- 2022 seemed to be the year of ‘vibes’. Venkatesh Rao, as ever, was onto it early—and I long appreciated his definition of ‘vibe’: a vibe is an emotion pretending to be an explanation. Recently, the dangerlam got me onto this incredibly well-written piece (also from 2022)—Vibe, Mood, Energy | Or, Bust-Time Reenchantment by Mitch Therieau. But ‘vibes’ alone are not enough—what seems to follow, memetically, is an interest in ‘lore’. The laws of lorecore and lands of lorecraft (from later 2022) overlap and interplay here. These seem to me to be a renewed cultivation for emergent qualitative coordination principles that serve in an age where global meta-narratives no longer hold as reliable sources of coherence. There is a maturity here in that qualitative coordination principles make more sense as lead-attractors than quantitative attractors do. “Big numba target” only makes sense for period of time, and only at a crude granularity (low-resolution). Likewise, as social media empires continue to balkanize, there seems to be an emerging maturity for vibe/lore/myth (<— all of these said irreverently, in lowercase) to eclipse the quantitative vanity metrics that otherwise hoodwinked us from a decade. In other words: ‘follower count’ is not as meaningful an indicator of quality as many once thought.
- Yet beneath these qualitative ‘vibes’ and the emergent ‘lore’ tended to within the knowledge gardens of a living culture—we still have work to do. I fear we are in an age that is over-indexed in ‘thought leaders’ and ‘executive coaches’—and under-indexed in actual builders, researchers, maintainers, and so on. And because the distraction economy has convinced us we are ‘time poor’, we tend to favour quick, clear, simplistic shortcuts and ‘hacks’ over—bah! I have had this rant many a time. I may be preaching to the converted here; you know what I mean.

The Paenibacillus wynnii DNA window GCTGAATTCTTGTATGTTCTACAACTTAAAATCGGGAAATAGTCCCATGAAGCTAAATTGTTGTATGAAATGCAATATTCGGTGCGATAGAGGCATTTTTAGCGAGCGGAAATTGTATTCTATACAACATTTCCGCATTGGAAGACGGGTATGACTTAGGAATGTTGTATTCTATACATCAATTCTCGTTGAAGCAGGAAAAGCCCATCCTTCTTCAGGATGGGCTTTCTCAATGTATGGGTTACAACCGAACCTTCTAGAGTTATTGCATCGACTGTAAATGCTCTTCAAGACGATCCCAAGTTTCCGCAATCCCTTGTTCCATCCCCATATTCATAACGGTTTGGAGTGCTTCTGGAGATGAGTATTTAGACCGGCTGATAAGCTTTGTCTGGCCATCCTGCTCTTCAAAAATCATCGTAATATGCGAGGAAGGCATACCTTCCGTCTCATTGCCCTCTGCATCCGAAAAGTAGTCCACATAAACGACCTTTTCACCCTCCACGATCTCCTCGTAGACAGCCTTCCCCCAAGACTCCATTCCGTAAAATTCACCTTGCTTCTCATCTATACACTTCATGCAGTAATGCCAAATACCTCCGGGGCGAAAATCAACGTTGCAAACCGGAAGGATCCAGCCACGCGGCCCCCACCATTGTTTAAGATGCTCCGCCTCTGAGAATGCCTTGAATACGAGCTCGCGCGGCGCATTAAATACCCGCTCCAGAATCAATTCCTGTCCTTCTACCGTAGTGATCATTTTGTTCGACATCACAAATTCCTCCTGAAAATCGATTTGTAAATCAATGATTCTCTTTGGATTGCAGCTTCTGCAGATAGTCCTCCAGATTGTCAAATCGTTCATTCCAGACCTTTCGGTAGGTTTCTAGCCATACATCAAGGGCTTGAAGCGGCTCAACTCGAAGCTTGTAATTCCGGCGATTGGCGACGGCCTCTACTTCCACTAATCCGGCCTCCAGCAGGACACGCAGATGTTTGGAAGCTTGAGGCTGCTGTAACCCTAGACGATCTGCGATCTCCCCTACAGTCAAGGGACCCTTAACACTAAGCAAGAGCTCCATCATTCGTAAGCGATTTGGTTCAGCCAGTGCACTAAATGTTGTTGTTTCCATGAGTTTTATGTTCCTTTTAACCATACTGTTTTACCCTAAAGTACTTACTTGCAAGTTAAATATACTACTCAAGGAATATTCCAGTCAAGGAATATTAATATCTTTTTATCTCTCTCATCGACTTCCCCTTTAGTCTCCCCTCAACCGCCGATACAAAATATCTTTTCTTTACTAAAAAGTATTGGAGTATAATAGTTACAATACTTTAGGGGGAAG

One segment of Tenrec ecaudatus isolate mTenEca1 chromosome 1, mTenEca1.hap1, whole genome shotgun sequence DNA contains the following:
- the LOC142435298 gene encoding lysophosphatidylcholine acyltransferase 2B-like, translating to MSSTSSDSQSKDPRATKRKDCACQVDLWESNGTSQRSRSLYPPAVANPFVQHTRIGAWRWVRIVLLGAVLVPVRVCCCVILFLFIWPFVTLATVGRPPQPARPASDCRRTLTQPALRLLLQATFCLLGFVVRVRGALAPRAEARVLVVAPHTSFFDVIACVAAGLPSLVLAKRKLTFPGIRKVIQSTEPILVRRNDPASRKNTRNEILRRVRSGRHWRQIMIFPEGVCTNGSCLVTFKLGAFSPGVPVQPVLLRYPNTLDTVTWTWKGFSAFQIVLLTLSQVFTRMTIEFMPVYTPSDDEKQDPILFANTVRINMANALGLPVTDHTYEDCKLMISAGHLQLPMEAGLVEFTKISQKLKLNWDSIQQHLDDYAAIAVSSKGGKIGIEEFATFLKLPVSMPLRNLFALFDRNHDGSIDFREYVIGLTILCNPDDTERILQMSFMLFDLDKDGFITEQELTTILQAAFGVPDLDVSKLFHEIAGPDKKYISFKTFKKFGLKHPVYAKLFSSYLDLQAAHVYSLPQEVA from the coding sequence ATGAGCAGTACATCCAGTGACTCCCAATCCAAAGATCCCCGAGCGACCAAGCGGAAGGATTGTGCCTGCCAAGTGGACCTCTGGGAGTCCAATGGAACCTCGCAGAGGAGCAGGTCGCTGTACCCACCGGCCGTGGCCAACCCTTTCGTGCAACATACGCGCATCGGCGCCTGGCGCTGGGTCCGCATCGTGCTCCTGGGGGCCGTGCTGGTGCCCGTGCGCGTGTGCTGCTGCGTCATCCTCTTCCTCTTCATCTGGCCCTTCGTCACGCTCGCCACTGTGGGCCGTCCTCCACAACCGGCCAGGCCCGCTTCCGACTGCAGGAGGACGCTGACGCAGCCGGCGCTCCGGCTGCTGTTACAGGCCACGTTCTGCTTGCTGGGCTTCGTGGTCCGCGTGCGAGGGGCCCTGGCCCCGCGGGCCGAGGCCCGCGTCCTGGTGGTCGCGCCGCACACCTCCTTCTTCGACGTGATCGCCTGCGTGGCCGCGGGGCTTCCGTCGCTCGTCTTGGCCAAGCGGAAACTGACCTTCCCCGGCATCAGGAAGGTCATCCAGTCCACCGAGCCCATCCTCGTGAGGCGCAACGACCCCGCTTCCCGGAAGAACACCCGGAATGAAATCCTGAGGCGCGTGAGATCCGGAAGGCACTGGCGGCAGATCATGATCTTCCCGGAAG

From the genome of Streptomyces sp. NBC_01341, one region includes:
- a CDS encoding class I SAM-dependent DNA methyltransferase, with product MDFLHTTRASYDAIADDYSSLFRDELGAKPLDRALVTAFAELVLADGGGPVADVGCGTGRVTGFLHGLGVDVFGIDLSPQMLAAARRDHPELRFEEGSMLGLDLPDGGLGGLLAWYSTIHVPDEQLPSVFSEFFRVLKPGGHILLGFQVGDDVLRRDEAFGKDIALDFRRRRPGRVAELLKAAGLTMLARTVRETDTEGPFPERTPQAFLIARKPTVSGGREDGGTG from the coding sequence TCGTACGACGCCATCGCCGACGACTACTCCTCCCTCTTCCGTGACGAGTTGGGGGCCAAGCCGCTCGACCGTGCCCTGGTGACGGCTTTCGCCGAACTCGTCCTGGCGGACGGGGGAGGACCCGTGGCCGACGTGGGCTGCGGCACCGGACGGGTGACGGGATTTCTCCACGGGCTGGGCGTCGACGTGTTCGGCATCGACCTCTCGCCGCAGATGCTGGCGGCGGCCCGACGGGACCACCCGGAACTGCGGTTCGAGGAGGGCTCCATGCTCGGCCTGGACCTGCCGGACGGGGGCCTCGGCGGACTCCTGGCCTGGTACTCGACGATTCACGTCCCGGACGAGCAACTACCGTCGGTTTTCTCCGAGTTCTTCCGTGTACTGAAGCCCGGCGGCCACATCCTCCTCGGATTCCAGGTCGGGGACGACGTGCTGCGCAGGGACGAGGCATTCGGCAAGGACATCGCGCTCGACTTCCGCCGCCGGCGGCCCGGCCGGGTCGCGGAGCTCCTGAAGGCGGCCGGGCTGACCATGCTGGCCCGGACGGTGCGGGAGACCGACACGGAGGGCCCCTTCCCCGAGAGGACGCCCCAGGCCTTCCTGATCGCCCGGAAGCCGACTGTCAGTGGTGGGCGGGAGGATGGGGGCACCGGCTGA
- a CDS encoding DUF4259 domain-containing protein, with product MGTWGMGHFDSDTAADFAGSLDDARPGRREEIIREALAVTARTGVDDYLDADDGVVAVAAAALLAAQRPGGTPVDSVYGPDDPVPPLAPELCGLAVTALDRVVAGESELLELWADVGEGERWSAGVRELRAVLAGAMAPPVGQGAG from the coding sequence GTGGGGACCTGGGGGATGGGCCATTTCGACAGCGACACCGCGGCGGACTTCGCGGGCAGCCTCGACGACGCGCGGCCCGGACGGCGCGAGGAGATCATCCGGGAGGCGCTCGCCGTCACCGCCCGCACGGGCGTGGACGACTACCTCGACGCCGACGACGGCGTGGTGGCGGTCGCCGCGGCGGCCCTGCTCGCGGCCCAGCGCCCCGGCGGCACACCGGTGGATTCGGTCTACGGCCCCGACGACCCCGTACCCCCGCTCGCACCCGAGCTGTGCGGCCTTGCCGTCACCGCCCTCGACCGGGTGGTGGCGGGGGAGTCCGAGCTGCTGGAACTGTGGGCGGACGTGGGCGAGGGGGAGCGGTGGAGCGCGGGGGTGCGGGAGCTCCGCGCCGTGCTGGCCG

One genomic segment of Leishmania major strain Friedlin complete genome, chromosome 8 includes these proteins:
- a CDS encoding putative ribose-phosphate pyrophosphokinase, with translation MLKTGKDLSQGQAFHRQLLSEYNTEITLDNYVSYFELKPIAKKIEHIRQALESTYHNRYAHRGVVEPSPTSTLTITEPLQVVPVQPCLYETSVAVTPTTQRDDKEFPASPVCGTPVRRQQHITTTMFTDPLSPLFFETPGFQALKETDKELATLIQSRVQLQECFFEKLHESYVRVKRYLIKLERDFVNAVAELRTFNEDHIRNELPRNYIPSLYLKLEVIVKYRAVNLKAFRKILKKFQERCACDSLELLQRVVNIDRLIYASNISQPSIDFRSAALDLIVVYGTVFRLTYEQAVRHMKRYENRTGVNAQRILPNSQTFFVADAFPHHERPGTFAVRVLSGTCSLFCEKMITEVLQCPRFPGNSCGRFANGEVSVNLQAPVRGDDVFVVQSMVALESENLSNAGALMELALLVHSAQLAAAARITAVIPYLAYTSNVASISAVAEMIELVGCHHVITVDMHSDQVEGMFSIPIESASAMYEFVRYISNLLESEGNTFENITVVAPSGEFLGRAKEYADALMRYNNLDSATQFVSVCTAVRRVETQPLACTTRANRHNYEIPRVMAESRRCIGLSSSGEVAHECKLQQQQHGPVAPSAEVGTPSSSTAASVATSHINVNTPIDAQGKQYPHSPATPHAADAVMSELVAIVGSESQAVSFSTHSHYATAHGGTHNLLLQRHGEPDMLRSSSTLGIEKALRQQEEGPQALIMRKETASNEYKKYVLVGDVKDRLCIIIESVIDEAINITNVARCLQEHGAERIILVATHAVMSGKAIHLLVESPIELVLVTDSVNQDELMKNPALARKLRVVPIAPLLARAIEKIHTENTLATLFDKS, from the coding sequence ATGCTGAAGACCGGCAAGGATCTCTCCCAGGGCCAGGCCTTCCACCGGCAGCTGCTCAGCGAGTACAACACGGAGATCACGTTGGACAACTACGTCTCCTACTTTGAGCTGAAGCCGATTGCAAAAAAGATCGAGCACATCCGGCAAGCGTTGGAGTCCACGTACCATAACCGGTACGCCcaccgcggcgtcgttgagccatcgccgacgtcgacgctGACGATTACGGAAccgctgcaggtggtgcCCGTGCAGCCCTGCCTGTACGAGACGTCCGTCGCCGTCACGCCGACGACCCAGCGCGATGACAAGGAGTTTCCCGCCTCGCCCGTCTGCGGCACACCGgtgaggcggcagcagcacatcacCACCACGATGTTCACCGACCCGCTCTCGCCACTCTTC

- Apologies for the facebook link, but I recently came across this animation from 2016 (which I watched without sound, hoho). It seems to depict the state of ‘progress’ from seven years ago—I’m not always convinced we have done much better. This video came out the same year that How to Lead a Quest was released, which has since plagued me with the question of what meaningful progress means—as distinct from the default progress narrative (“everything is getting better”). As I see that, right now—in 2023, amidst climate collapse—the government of this country is allowing trees that are hundreds of years old to be cleared out of public forests. The intent of this ‘glimmers’ section is to try find the bright things that are worth taking note of. Sometimes, it’s hard to find such. But I am glad for The Bob Brown Foundation, and similar organisations striving for a vision of the future that supports the flourishing of all life on this planet.
- Actually: the bright thing is The Rekindling. The regen-curious and regen-ready minds that these events attract gives me cause for some hope amidst it all. I’ve had many requests to do an online version of The Rekindling—it’ll happen, friends. Stay tuned. ♡
Thank you so much once again.